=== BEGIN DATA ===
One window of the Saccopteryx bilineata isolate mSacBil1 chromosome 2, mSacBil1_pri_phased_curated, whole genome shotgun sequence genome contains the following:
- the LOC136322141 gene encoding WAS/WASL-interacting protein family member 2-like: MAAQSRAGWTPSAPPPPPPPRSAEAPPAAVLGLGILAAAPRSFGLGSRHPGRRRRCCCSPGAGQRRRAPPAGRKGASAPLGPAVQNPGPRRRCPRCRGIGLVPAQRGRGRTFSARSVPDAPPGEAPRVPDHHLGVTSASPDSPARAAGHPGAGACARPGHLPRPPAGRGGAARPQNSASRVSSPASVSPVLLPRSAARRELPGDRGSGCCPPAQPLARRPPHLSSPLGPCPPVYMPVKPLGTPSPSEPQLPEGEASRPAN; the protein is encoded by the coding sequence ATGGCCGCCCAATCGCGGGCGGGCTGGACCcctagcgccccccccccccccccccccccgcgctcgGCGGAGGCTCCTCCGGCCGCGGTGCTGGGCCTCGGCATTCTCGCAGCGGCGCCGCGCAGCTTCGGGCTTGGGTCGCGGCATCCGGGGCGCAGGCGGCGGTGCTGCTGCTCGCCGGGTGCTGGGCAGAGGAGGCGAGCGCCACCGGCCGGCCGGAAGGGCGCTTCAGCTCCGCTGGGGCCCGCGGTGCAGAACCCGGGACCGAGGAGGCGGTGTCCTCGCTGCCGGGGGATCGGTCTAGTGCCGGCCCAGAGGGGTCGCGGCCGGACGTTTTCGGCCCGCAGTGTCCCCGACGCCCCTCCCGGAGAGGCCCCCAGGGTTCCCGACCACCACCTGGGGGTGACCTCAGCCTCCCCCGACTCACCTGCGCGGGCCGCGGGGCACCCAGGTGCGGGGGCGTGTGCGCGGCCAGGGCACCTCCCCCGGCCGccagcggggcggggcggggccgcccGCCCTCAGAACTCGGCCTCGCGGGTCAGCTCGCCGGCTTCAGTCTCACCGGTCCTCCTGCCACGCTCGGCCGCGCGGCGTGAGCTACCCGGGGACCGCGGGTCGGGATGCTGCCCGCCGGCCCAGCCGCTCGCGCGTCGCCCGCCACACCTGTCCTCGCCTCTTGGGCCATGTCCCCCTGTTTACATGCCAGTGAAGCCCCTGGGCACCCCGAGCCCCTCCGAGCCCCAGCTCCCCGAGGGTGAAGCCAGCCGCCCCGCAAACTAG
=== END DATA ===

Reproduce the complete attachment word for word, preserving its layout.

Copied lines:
One window of the Saccopteryx bilineata isolate mSacBil1 chromosome 2, mSacBil1_pri_phased_curated, whole genome shotgun sequence genome contains the following:
- the LOC136322141 gene encoding WAS/WASL-interacting protein family member 2-like: MAAQSRAGWTPSAPPPPPPPRSAEAPPAAVLGLGILAAAPRSFGLGSRHPGRRRRCCCSPGAGQRRRAPPAGRKGASAPLGPAVQNPGPRRRCPRCRGIGLVPAQRGRGRTFSARSVPDAPPGEAPRVPDHHLGVTSASPDSPARAAGHPGAGACARPGHLPRPPAGRGGAARPQNSASRVSSPASVSPVLLPRSAARRELPGDRGSGCCPPAQPLARRPPHLSSPLGPCPPVYMPVKPLGTPSPSEPQLPEGEASRPAN; the protein is encoded by the coding sequence ATGGCCGCCCAATCGCGGGCGGGCTGGACCcctagcgccccccccccccccccccccccgcgctcgGCGGAGGCTCCTCCGGCCGCGGTGCTGGGCCTCGGCATTCTCGCAGCGGCGCCGCGCAGCTTCGGGCTTGGGTCGCGGCATCCGGGGCGCAGGCGGCGGTGCTGCTGCTCGCCGGGTGCTGGGCAGAGGAGGCGAGCGCCACCGGCCGGCCGGAAGGGCGCTTCAGCTCCGCTGGGGCCCGCGGTGCAGAACCCGGGACCGAGGAGGCGGTGTCCTCGCTGCCGGGGGATCGGTCTAGTGCCGGCCCAGAGGGGTCGCGGCCGGACGTTTTCGGCCCGCAGTGTCCCCGACGCCCCTCCCGGAGAGGCCCCCAGGGTTCCCGACCACCACCTGGGGGTGACCTCAGCCTCCCCCGACTCACCTGCGCGGGCCGCGGGGCACCCAGGTGCGGGGGCGTGTGCGCGGCCAGGGCACCTCCCCCGGCCGccagcggggcggggcggggccgcccGCCCTCAGAACTCGGCCTCGCGGGTCAGCTCGCCGGCTTCAGTCTCACCGGTCCTCCTGCCACGCTCGGCCGCGCGGCGTGAGCTACCCGGGGACCGCGGGTCGGGATGCTGCCCGCCGGCCCAGCCGCTCGCGCGTCGCCCGCCACACCTGTCCTCGCCTCTTGGGCCATGTCCCCCTGTTTACATGCCAGTGAAGCCCCTGGGCACCCCGAGCCCCTCCGAGCCCCAGCTCCCCGAGGGTGAAGCCAGCCGCCCCGCAAACTAG